World Vision US President Statement on Threats to Cut Foreign Aid to Central America

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Holly Frew
Public Relations Manager
hfrew@worldvision.org
m 770.842.6188

April 1, 2019(WASHINGTON, D.C.) – Edgar Sandoval, President of World Vision US, made the following statement in response to the Trump Administration’s decision to cut US foreign assistance to the countries of the Northern Triangle (El Salvador, Honduras, and Guatemala).

A few months ago, I was in Honduras and Guatemala, witnessing the impact and infusion of hope that strategic investment can bring for people living in poverty. One farmer in Honduras told me that had he not received help from World Vision’s livelihood project, he would have migrated.

That’s why I am extremely concerned by the President’s decision to cut foreign assistance to Central American countries. Foreign assistance has proven to be a small but crucial investment in the region, boosting the efforts of humanitarian organizations to bring hope to the most vulnerable. This decision will have the opposite of its intended effect, allowing the root causes of migration, such as poverty, violence, and lack of opportunity, to continue driving migrants north, including the children and their families that World Vision has been called to serve. We have worked in Central America for more than four decades, and we remain committed to fighting poverty and seeking fullness of life for all the region’s people as a witness to our Christian faith.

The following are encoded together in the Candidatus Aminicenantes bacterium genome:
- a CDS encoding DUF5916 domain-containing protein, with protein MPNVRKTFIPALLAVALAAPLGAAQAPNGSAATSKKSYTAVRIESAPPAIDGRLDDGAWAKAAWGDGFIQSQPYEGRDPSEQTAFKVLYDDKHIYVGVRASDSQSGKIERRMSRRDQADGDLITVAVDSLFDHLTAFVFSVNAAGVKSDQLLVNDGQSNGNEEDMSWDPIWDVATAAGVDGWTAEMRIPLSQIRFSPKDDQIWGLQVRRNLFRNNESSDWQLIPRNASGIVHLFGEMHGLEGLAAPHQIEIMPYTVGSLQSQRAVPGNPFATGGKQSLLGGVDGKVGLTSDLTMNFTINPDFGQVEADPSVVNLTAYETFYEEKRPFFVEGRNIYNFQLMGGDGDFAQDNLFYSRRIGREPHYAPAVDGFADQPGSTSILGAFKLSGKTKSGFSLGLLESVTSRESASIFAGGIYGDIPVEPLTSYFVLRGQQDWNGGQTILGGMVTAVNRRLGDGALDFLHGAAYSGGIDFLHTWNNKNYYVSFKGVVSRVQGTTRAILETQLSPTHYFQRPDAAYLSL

Evidence of the positive impact of foreign assistance can be seen in neighborhoods of El Salvador and Honduras where USAID has the resources to operate: In these communities, the homicide rates have plummeted by 78 percent. Families feel safer and are less likely to migrate. In Guatemala, the USAID-funded Puentes project, implemented by World Vision, empowers youth to take control of their future by equipping them with the information, knowledge, and skills to access opportunities and improve their income. The project aims to reach 25,000 youth with training and life skills. Programs like Puentes are giving young people reasons to stay and build their lives in their home countries.

Congressional members of both parties have recognized the vital role that foreign assistance plays in addressing the root causes of migration in Central America. Hope must be nurtured at the community level. We must continue to make investments in children and their families, working to end violence at its source and providing opportunities that allow children to achieve their God-given potential. We cannot abandon these communities and these children. I strongly encourage the Administration to reconsider its policy, and I urge Congressional leaders to do everything in their power to protect this funding.

About World Vision:
World Vision is a Christian humanitarian organization conducting relief, development, and advocacy activities in its work with children, families, and their communities in nearly 100 countries to help them reach their full potential by tackling the causes of poverty and injustice. World Vision serves all people regardless of religion, race, ethnicity, or gender. For more information, please visit www.worldvision.org/media-center/ or on Twitter @WorldVisionUSA.